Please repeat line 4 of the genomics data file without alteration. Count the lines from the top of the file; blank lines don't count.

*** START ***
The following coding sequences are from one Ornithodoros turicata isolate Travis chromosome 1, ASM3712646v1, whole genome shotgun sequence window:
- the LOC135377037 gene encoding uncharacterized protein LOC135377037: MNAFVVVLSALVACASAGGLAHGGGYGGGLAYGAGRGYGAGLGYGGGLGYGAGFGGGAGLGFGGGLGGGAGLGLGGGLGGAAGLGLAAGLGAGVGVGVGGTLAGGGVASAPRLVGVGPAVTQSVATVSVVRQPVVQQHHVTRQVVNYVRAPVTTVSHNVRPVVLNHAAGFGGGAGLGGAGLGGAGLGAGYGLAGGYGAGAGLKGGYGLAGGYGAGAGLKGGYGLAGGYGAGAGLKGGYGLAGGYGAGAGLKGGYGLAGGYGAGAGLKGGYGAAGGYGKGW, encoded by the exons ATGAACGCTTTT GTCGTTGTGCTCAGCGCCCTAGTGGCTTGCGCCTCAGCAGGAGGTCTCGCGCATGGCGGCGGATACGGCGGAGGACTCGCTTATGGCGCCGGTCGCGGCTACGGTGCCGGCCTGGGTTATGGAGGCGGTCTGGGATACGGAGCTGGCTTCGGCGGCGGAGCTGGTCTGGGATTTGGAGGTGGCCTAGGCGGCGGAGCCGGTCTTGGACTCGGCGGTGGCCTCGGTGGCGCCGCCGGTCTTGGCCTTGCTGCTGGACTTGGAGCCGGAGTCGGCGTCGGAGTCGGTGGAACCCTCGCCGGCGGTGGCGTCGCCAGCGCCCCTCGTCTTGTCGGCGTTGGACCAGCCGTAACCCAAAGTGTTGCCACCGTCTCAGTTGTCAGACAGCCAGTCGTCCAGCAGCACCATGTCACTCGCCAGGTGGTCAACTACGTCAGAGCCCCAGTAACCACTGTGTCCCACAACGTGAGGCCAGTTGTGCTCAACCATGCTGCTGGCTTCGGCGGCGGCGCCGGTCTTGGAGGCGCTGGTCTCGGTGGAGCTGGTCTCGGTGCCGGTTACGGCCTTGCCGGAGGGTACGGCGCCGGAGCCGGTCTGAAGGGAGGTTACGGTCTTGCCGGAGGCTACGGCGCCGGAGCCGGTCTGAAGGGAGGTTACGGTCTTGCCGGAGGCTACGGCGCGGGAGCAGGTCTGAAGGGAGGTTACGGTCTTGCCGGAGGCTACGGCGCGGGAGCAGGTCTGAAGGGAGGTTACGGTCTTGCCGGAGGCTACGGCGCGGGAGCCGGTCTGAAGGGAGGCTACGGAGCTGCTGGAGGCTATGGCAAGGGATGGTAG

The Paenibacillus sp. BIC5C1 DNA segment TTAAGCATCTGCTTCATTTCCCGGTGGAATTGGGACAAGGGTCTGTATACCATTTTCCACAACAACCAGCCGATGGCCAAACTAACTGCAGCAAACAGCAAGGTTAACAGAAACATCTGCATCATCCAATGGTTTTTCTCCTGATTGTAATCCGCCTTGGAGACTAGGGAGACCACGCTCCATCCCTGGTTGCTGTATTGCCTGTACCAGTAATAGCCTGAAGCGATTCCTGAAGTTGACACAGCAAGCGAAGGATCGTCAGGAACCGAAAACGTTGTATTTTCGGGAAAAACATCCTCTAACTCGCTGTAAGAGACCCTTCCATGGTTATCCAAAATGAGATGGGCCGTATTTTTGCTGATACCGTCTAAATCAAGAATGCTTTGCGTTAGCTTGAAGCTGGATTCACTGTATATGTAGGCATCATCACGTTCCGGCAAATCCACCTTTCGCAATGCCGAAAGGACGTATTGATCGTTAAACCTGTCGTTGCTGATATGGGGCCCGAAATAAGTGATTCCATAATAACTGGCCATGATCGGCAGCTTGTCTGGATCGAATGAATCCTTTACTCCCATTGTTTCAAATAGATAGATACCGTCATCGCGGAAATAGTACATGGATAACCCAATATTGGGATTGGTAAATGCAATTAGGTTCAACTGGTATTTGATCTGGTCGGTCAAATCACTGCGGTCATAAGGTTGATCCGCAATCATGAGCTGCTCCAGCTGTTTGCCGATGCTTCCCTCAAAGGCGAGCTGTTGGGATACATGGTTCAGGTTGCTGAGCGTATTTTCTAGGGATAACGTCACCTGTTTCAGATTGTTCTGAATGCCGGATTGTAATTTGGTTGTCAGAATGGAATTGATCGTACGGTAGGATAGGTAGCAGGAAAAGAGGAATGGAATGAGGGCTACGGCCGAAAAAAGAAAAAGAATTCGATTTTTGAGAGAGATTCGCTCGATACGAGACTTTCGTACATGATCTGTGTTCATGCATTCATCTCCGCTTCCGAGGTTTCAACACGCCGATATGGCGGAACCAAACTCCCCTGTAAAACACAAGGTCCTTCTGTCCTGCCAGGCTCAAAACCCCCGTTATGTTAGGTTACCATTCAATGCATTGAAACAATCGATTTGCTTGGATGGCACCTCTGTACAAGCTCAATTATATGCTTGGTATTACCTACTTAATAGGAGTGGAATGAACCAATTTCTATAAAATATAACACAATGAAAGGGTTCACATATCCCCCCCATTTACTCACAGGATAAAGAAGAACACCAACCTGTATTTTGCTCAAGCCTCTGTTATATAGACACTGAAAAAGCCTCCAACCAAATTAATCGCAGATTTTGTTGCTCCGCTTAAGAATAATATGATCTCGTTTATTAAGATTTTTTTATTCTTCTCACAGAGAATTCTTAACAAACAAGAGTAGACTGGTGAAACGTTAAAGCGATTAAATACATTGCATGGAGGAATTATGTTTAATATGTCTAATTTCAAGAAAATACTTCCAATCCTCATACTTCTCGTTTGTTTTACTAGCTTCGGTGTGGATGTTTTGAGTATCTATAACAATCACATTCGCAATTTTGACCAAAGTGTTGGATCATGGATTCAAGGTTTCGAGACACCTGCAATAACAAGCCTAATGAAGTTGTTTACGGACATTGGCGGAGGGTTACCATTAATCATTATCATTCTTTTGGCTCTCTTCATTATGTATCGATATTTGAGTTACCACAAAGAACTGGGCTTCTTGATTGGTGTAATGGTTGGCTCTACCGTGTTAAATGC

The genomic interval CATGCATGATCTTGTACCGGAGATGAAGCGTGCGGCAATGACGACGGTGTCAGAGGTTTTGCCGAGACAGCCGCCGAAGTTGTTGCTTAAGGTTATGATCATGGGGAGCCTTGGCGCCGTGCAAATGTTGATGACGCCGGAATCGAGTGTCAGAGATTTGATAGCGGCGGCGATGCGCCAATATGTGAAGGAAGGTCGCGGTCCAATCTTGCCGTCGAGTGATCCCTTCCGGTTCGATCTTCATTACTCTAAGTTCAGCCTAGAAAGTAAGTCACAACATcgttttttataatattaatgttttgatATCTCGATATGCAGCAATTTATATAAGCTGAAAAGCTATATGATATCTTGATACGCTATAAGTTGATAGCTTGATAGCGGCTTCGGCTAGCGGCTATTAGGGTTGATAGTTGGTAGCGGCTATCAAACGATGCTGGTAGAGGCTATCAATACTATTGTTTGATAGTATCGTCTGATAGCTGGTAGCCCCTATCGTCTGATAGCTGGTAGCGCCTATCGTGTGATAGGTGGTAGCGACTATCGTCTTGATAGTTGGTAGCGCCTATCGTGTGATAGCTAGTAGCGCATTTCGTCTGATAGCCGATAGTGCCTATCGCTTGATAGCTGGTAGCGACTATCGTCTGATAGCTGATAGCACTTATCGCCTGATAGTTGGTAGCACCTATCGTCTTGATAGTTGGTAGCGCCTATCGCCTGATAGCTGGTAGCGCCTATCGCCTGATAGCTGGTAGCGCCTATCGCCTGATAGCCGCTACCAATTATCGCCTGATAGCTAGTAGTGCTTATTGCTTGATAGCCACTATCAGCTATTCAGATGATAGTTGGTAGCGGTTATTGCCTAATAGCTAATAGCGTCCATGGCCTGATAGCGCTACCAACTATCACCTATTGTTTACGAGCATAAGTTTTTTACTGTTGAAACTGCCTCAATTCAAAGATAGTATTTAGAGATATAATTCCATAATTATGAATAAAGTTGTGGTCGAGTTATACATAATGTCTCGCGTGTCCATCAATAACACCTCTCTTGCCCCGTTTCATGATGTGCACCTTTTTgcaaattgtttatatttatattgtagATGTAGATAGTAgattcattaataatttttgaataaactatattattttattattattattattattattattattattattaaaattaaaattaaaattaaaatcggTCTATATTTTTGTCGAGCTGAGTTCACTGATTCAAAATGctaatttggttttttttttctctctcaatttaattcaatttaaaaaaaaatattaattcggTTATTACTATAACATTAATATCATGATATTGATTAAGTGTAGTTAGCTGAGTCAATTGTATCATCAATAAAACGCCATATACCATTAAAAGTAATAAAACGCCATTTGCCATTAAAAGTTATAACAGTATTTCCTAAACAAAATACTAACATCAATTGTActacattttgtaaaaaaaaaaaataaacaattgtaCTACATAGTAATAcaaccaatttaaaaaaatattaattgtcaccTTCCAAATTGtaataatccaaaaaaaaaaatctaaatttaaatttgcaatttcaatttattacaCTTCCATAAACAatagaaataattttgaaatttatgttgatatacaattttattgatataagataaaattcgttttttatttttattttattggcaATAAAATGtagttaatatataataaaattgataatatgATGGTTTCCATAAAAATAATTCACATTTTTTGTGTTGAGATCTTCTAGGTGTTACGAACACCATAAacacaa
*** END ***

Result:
The genomic interval CATGCATGATCTTGTACCGGAGATGAAGCGTGCGGCAATGACGACGGTGTCAGAGGTTTTGCCGAGACAGCCGCCGAAGTTGTTGCTTAAGGTTATGATCATGGGGAGCCTTGGCGCCGTGCAAATGTTGATGACGCCGGAATCGAGTGTCAGAGATTTGATAGCGGCGGCGATGCGCCAATATGTGAAGGAAGGTCGCGGTCCAATCTTGCCGTCGAGTGATCCCTTCCGGTTCGATCTTCATTACTCTAAGTTCAGCCTAGAAAGTAAGTCACAACATcgttttttataatattaatgttttgatATCTCGATATGCAGCAATTTATATAAGCTGAAAAGCTATATGATATCTTGATACGCTATAAGTTGATAGCTTGATAGCGGCTTCGGCTAGCGGCTATTAGGGTTGATAGTTGGTAGCGGCTATCAAACGATGCTGGTAGAGGCTATCAATACTATTGTTTGATAGTATCGTCTGATAGCTGGTAGCCCCTATCGTCTGATAGCTGGTAGCGCCTATCGTGTGATAGGTGGTAGCGACTATCGTCTTGATAGTTGGTAGCGCCTATCGTGTGATAGCTAGTAGCGCATTTCGTCTGATAGCCGATAGTGCCTATCGCTTGATAGCTGGTAGCGACTATCGTCTGATAGCTGATAGCACTTATCGCCTGATAGTTGGTAGCACCTATCGTCTTGATAGTTGGTAGCGCCTATCGCCTGATAGCTGGTAGCGCCTATCGCCTGATAGCTGGTAGCGCCTATCGCCTGATAGCCGCTACCAATTATCGCCTGATAGCTAGTAGTGCTTATTGCTTGATAGCCACTATCAGCTATTCAGATGATAGTTGGTAGCGGTTATTGCCTAATAGCTAATAGCGTCCATGGCCTGATAGCGCTACCAACTATCACCTATTGTTTACGAGCATAAGTTTTTTACTGTTGAAACTGCCTCAATTCAAAGATAGTATTTAGAGATATAATTCCATAATTATGAATAAAGTTGTGGTCGAGTTATACATAATGTCTCGCGTGTCCATCAATAACACCTCTCTTGCCCCGTTTCATGATGTGCACCTTTTTgcaaattgtttatatttatattgtagATGTAGATAGTAgattcattaataatttttgaataaactatattattttattattattattattattattattattattattaaaattaaaattaaaattaaaatcggTCTATATTTTTGTCGAGCTGAGTTCACTGATTCAAAATGctaatttggttttttttttctctctcaatttaattcaatttaaaaaaaaatattaattcggTTATTACTATAACATTAATATCATGATATTGATTAAGTGTAGTTAGCTGAGTCAATTGTATCATCAATAAAACGCCATATACCATTAAAAGTAATAAAACGCCATTTGCCATTAAAAGTTATAACAGTATTTCCTAAACAAAATACTAACATCAATTGTActacattttgtaaaaaaaaaaaataaacaattgtaCTACATAGTAATAcaaccaatttaaaaaaatattaattgtcaccTTCCAAATTGtaataatccaaaaaaaaaaatctaaatttaaatttgcaatttcaatttattacaCTTCCATAAACAatagaaataattttgaaatttatgttgatatacaattttattgatataagataaaattcgttttttatttttattttattggcaATAAAATGtagttaatatataataaaattgataatatgATGGTTTCCATAAAAATAATTCACATTTTTTGTGTTGAGATCTTCTAGGTGTTACGAACACCATAAacacaa